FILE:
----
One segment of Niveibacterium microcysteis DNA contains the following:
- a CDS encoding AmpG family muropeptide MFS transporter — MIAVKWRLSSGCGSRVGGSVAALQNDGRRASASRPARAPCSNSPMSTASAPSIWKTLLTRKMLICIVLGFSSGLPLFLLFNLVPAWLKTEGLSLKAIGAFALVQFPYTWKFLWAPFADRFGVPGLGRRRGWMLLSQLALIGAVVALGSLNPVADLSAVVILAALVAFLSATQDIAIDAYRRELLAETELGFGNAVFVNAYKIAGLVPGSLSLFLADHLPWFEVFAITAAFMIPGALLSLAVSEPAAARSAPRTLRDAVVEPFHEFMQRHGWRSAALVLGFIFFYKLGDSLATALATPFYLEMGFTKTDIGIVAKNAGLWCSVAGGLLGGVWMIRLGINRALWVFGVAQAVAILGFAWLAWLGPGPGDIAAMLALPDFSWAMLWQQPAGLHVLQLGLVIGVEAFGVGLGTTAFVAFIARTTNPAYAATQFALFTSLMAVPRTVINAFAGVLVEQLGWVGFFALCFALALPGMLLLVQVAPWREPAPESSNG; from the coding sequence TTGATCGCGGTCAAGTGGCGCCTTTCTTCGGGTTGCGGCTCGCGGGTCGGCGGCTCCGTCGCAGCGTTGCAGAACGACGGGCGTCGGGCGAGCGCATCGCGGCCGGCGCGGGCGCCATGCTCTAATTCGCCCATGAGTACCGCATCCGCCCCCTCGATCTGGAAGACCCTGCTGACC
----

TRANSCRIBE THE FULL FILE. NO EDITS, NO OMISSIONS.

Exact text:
One segment of Niveibacterium microcysteis DNA contains the following:
- a CDS encoding AmpG family muropeptide MFS transporter — MIAVKWRLSSGCGSRVGGSVAALQNDGRRASASRPARAPCSNSPMSTASAPSIWKTLLTRKMLICIVLGFSSGLPLFLLFNLVPAWLKTEGLSLKAIGAFALVQFPYTWKFLWAPFADRFGVPGLGRRRGWMLLSQLALIGAVVALGSLNPVADLSAVVILAALVAFLSATQDIAIDAYRRELLAETELGFGNAVFVNAYKIAGLVPGSLSLFLADHLPWFEVFAITAAFMIPGALLSLAVSEPAAARSAPRTLRDAVVEPFHEFMQRHGWRSAALVLGFIFFYKLGDSLATALATPFYLEMGFTKTDIGIVAKNAGLWCSVAGGLLGGVWMIRLGINRALWVFGVAQAVAILGFAWLAWLGPGPGDIAAMLALPDFSWAMLWQQPAGLHVLQLGLVIGVEAFGVGLGTTAFVAFIARTTNPAYAATQFALFTSLMAVPRTVINAFAGVLVEQLGWVGFFALCFALALPGMLLLVQVAPWREPAPESSNG; from the coding sequence TTGATCGCGGTCAAGTGGCGCCTTTCTTCGGGTTGCGGCTCGCGGGTCGGCGGCTCCGTCGCAGCGTTGCAGAACGACGGGCGTCGGGCGAGCGCATCGCGGCCGGCGCGGGCGCCATGCTCTAATTCGCCCATGAGTACCGCATCCGCCCCCTCGATCTGGAAGACCCTGCTGACC